Sony Fears Call Of Duty Will Be A Buggy Mess On PlayStation If Microsoft Buys Activision
Sony expressed concerns in new documents that, if the Microsoft/Activision-Blizzard-King deal goes through, Call of Duty games will be buggier on its PlayStation consoles. The documents from Sony are in response to the provisional findings of the Competition and Markets Authority (CMA) concerning the Microsoft deal.
Microsoft has been embroiled in a battle with its competition and regulators in Europe, the UK, and the United States since it announced its intention to acquire Activision-Blizzard-King last year. Xbox executives, such as Phil Spencer, have been adamant that the deal will not negatively impact competition in the gaming market, and that it is more about the mobile aspect than games like Call of Duty. But Sony remains concerned that the deal would have a negative impact on it when it comes to the highly popular COD franchise.
The documents Sony submitted to the UK's Competition and Markets Authority present hypothetical ways Microsoft could possibly circumvent any proposed deal with Sony. Perhaps the most glaring example is that Microsoft could debut Call of Duty games on its consoles that are buggier than others, and essentially lead gamers to leave its platform in favor of Xbox. It stops short of saying Microsoft would intentionally do something of this nature.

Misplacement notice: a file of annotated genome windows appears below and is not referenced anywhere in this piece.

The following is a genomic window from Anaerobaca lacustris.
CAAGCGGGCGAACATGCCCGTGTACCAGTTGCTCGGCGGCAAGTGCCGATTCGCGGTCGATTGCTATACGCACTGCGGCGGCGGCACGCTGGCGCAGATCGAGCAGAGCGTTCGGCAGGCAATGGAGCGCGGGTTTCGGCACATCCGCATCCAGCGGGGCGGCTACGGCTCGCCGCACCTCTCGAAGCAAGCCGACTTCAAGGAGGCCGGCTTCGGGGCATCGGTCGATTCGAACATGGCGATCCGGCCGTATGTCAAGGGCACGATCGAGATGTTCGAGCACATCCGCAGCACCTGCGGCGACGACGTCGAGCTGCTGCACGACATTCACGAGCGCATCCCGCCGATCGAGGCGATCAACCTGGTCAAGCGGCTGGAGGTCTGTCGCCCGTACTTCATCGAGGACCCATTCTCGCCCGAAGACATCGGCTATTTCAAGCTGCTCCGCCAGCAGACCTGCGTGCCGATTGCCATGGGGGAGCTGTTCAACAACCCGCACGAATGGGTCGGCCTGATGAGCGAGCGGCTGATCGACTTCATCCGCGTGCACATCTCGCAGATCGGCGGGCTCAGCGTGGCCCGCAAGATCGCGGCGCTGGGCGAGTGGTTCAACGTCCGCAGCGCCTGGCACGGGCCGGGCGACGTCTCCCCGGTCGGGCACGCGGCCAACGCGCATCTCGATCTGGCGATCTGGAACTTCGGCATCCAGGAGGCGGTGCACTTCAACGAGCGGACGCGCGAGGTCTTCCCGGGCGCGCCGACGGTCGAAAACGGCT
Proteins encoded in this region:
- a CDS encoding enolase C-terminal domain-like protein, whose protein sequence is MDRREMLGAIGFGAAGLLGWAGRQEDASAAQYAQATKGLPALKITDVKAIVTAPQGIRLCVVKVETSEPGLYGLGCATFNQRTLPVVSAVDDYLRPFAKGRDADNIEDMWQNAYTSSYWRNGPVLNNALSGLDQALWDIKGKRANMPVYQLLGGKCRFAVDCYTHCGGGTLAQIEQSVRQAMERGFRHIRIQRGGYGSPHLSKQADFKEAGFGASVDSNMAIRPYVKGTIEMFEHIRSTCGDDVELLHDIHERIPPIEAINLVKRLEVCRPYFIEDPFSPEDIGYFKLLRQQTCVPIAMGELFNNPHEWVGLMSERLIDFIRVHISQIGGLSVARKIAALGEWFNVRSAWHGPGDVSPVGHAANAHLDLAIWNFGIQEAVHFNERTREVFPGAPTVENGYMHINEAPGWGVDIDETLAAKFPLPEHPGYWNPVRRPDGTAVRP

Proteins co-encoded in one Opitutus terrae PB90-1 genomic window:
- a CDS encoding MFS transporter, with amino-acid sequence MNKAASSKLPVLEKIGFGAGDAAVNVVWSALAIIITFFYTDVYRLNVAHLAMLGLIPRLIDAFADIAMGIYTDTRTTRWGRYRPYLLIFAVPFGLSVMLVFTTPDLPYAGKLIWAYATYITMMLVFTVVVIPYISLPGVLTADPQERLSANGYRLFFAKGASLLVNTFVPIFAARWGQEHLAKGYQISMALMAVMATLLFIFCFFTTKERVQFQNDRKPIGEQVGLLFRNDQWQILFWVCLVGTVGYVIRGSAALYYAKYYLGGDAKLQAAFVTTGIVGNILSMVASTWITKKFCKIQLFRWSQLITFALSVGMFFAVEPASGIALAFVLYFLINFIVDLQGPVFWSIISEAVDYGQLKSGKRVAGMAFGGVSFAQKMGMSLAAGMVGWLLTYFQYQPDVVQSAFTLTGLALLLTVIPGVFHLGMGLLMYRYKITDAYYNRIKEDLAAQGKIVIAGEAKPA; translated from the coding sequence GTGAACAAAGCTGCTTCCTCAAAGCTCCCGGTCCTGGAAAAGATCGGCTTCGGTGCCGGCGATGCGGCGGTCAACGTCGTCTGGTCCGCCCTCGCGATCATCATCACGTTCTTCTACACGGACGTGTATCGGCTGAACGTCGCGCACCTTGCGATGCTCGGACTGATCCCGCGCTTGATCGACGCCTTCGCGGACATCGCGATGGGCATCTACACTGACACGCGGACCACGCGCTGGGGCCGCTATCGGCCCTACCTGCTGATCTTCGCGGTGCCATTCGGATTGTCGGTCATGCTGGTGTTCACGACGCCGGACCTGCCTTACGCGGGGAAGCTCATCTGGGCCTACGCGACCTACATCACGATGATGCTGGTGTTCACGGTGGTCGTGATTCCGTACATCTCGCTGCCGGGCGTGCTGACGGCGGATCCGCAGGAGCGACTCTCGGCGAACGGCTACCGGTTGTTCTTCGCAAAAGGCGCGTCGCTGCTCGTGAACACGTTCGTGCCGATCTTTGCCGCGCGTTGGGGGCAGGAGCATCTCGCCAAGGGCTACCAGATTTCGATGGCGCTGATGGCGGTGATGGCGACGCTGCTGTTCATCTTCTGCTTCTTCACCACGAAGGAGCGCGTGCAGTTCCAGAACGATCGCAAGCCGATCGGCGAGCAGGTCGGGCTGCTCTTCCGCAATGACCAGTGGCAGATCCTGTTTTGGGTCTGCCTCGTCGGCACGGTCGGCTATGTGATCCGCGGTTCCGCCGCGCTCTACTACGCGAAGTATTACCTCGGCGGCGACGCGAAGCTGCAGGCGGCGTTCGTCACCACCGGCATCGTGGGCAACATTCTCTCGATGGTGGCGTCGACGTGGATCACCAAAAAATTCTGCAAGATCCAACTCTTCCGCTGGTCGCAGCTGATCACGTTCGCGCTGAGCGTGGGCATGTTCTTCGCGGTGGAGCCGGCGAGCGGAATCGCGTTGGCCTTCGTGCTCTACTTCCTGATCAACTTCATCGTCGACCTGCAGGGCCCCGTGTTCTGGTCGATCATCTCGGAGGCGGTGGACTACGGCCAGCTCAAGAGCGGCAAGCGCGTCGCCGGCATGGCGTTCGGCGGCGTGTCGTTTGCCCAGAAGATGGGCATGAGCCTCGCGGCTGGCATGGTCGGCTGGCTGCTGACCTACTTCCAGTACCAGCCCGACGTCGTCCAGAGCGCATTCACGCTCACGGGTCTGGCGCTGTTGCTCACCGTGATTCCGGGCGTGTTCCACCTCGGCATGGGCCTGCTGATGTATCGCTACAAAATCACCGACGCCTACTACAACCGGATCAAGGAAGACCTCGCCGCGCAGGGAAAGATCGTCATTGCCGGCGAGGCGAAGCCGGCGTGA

Sony also reminds regulators of Microsoft's past, in particular its acquisition of ZeniMax. During that acquisition, Microsoft was reported to have said time and time again that it would not have any incentive in making ZeniMax games exclusive to the Xbox console. Sony points out, that shortly after the deal went through, Xbox CEO Phil Spencer "revealed that, all along, the deal was about 'delivering great exclusive games' for Xbox."
Microsoft announced two separate deals with Nintendo and NVIDIA last month, which give the two companies guaranteed access to the Call of Duty franchise for 10 years. The deals were reported to have most likely won over the EU Commission and its blessing for the deal to move forward.
The CMA released its provisional findings late last month, as well. Those findings include concerns that Microsoft could in fact gain an unfair advantage in the gaming market with the deal as it currently stands. One remedy mentioned was to essentially break up the deal to exclude games such as Call of Duty and World of Warcraft, leaving them to be run by independent companies. Even if Microsoft somehow wins over regulators in the EU and UK, it would still leave the Federal Trade Commission in the U.S. to contend with.
In a tweet concerning the Sony documents, Lulu Cheng Meservey, EVP of Corporate Affairs and CCO of Activision-Blizzard, first asked why Sony would continue to decline Microsoft's offers for long-term access to Call of Duty. She remarked, "The CEO of SIE answered that question in Brussels. In his words: 'I don't want a new Call of Duty deal. I just want to block your merger.'"